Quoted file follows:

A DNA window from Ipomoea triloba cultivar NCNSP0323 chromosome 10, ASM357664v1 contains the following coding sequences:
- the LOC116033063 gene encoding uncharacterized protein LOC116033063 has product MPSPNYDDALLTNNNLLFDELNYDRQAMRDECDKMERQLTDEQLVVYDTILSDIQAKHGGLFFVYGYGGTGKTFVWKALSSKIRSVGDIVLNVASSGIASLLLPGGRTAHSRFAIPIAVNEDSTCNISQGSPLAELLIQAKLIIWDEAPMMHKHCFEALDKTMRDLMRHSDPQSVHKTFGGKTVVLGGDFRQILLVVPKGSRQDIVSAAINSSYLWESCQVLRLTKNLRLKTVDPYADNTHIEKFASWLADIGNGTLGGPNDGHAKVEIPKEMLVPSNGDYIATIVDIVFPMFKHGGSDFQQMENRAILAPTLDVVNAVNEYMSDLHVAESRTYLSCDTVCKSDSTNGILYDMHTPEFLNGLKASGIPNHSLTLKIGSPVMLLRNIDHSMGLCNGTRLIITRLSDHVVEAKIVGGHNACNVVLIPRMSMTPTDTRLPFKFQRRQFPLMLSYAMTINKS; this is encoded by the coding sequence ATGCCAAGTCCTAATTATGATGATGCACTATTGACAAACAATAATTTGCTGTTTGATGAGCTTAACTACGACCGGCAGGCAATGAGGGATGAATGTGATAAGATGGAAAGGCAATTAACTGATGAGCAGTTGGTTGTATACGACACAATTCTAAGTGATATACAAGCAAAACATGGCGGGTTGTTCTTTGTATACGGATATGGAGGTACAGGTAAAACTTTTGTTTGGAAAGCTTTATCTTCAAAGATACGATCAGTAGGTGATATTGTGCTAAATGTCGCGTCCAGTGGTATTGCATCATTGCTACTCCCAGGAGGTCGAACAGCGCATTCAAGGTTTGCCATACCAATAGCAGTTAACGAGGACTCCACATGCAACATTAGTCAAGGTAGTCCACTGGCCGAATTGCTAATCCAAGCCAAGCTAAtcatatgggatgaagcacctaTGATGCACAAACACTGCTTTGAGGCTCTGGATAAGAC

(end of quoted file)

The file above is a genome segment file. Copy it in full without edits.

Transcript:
A DNA window from Ipomoea triloba cultivar NCNSP0323 chromosome 10, ASM357664v1 contains the following coding sequences:
- the LOC116033063 gene encoding uncharacterized protein LOC116033063 has product MPSPNYDDALLTNNNLLFDELNYDRQAMRDECDKMERQLTDEQLVVYDTILSDIQAKHGGLFFVYGYGGTGKTFVWKALSSKIRSVGDIVLNVASSGIASLLLPGGRTAHSRFAIPIAVNEDSTCNISQGSPLAELLIQAKLIIWDEAPMMHKHCFEALDKTMRDLMRHSDPQSVHKTFGGKTVVLGGDFRQILLVVPKGSRQDIVSAAINSSYLWESCQVLRLTKNLRLKTVDPYADNTHIEKFASWLADIGNGTLGGPNDGHAKVEIPKEMLVPSNGDYIATIVDIVFPMFKHGGSDFQQMENRAILAPTLDVVNAVNEYMSDLHVAESRTYLSCDTVCKSDSTNGILYDMHTPEFLNGLKASGIPNHSLTLKIGSPVMLLRNIDHSMGLCNGTRLIITRLSDHVVEAKIVGGHNACNVVLIPRMSMTPTDTRLPFKFQRRQFPLMLSYAMTINKS; this is encoded by the coding sequence ATGCCAAGTCCTAATTATGATGATGCACTATTGACAAACAATAATTTGCTGTTTGATGAGCTTAACTACGACCGGCAGGCAATGAGGGATGAATGTGATAAGATGGAAAGGCAATTAACTGATGAGCAGTTGGTTGTATACGACACAATTCTAAGTGATATACAAGCAAAACATGGCGGGTTGTTCTTTGTATACGGATATGGAGGTACAGGTAAAACTTTTGTTTGGAAAGCTTTATCTTCAAAGATACGATCAGTAGGTGATATTGTGCTAAATGTCGCGTCCAGTGGTATTGCATCATTGCTACTCCCAGGAGGTCGAACAGCGCATTCAAGGTTTGCCATACCAATAGCAGTTAACGAGGACTCCACATGCAACATTAGTCAAGGTAGTCCACTGGCCGAATTGCTAATCCAAGCCAAGCTAAtcatatgggatgaagcacctaTGATGCACAAACACTGCTTTGAGGCTCTGGATAAGAC